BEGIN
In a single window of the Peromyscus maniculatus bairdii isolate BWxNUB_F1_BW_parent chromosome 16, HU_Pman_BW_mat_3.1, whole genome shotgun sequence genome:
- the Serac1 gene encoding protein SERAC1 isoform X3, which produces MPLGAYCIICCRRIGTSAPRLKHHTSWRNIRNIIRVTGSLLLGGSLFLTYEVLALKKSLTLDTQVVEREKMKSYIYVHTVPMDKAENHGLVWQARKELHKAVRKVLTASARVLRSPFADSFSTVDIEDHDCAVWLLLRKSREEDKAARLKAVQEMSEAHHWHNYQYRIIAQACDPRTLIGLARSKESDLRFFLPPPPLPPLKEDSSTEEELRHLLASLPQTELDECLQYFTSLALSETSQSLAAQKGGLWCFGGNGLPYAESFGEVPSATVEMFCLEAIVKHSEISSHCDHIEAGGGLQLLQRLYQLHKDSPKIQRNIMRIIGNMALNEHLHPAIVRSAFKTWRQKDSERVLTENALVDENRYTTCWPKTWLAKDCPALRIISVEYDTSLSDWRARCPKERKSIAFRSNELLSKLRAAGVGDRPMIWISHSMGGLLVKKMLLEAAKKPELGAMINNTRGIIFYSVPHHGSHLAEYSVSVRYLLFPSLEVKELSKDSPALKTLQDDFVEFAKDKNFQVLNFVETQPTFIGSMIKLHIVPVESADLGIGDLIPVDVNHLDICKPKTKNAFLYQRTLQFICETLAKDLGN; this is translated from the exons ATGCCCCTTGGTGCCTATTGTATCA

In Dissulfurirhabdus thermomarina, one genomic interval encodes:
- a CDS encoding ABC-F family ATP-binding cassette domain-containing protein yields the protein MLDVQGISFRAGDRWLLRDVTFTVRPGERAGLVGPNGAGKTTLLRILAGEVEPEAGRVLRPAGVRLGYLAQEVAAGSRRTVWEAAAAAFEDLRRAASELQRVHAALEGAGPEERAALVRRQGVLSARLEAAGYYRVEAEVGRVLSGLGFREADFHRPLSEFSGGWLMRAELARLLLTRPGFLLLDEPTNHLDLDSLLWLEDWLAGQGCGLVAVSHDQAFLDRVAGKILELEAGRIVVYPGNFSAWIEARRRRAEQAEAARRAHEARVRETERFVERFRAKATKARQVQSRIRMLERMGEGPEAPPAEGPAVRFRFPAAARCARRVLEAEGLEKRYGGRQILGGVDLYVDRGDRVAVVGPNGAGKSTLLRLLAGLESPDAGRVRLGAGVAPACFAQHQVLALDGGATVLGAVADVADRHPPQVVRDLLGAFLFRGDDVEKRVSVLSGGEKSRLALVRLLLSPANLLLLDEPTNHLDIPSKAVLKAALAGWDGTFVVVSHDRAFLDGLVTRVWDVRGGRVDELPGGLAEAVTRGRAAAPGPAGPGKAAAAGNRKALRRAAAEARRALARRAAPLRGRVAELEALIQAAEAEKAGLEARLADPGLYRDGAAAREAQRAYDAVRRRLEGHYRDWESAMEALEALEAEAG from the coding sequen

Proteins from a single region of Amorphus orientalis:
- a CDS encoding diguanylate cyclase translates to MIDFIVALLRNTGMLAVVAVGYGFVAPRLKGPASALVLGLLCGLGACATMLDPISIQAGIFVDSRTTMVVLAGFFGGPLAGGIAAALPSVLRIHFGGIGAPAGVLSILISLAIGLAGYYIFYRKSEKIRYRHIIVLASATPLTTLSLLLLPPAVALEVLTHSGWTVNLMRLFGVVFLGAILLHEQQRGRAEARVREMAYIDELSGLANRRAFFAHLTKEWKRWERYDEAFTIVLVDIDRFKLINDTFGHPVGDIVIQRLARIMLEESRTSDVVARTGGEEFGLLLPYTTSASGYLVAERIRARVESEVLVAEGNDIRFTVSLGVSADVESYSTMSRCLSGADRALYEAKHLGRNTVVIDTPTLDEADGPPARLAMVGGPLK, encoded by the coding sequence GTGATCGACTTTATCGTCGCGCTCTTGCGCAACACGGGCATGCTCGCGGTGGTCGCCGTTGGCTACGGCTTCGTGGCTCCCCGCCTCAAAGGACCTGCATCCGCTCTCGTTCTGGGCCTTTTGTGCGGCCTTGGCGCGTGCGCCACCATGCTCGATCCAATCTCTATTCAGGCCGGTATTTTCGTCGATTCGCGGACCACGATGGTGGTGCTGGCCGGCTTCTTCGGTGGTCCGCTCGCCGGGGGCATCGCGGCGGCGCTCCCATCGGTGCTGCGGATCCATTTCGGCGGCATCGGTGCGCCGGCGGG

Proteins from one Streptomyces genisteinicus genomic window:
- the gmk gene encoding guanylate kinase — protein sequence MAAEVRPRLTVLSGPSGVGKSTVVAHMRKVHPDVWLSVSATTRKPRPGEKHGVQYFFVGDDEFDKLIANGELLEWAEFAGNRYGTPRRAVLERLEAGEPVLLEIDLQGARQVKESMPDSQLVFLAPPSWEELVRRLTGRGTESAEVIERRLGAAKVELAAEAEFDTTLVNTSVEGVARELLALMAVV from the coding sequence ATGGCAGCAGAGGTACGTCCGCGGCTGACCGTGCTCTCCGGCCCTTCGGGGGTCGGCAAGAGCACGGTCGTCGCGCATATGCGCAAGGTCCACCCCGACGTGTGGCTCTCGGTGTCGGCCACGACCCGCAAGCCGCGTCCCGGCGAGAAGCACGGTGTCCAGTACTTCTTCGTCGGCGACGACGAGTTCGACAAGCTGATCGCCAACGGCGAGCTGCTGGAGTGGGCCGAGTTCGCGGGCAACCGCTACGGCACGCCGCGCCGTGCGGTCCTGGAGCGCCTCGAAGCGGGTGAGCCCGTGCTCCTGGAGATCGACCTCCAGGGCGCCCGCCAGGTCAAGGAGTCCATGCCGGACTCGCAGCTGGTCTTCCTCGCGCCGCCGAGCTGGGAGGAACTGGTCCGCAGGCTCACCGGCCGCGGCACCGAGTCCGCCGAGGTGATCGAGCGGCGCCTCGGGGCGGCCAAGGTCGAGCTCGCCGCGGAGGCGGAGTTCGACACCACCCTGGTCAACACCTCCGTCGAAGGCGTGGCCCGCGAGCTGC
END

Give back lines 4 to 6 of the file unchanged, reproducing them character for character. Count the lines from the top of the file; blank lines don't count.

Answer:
- a CDS encoding ABC-F family ATP-binding cassette domain-containing protein yields the protein MLDVQGISFRAGDRWLLRDVTFTVRPGERAGLVGPNGAGKTTLLRILAGEVEPEAGRVLRPAGVRLGYLAQEVAAGSRRTVWEAAAAAFEDLRRAASELQRVHAALEGAGPEERAALVRRQGVLSARLEAAGYYRVEAEVGRVLSGLGFREADFHRPLSEFSGGWLMRAELARLLLTRPGFLLLDEPTNHLDLDSLLWLEDWLAGQGCGLVAVSHDQAFLDRVAGKILELEAGRIVVYPGNFSAWIEARRRRAEQAEAARRAHEARVRETERFVERFRAKATKARQVQSRIRMLERMGEGPEAPPAEGPAVRFRFPAAARCARRVLEAEGLEKRYGGRQILGGVDLYVDRGDRVAVVGPNGAGKSTLLRLLAGLESPDAGRVRLGAGVAPACFAQHQVLALDGGATVLGAVADVADRHPPQVVRDLLGAFLFRGDDVEKRVSVLSGGEKSRLALVRLLLSPANLLLLDEPTNHLDIPSKAVLKAALAGWDGTFVVVSHDRAFLDGLVTRVWDVRGGRVDELPGGLAEAVTRGRAAAPGPAGPGKAAAAGNRKALRRAAAEARRALARRAAPLRGRVAELEALIQAAEAEKAGLEARLADPGLYRDGAAAREAQRAYDAVRRRLEGHYRDWESAMEALEALEAEAG from the coding sequen

Proteins from a single region of Amorphus orientalis:
- a CDS encoding diguanylate cyclase translates to MIDFIVALLRNTGMLAVVAVGYGFVAPRLKGPASALVLGLLCGLGACATMLDPISIQAGIFVDSRTTMVVLAGFFGGPLAGGIAAALPSVLRIHFGGIGAPAGVLSILISLAIGLAGYYIFYRKSEKIRYRHIIVLASATPLTTLSLLLLPPAVALEVLTHSGWTVNLMRLFGVVFLGAILLHEQQRGRAEARVREMAYIDELSGLANRRAFFAHLTKEWKRWERYDEAFTIVLVDIDRFKLINDTFGHPVGDIVIQRLARIMLEESRTSDVVARTGGEEFGLLLPYTTSASGYLVAERIRARVESEVLVAEGNDIRFTVSLGVSADVESYSTMSRCLSGADRALYEAKHLGRNTVVIDTPTLDEADGPPARLAMVGGPLK, encoded by the coding sequence GTGATCGACTTTATCGTCGCGCTCTTGCGCAACACGGGCATGCTCGCGGTGGTCGCCGTTGGCTACGGCTTCGTGGCTCCCCGCCTCAAAGGACCTGCATCCGCTCTCGTTCTGGGCCTTTTGTGCGGCCTTGGCGCGTGCGCCACCATGCTCGATCCAATCTCTATTCAGGCCGGTATTTTCGTCGATTCGCGGACCACGATGGTGGTGCTGGCCGGCTTCTTCGGTGGTCCGCTCGCCGGGGGCATCGCGGCGGCGCTCCCATCGGTGCTGCGGATCCATTTCGGCGGCATCGGTGCGCCGGCGGG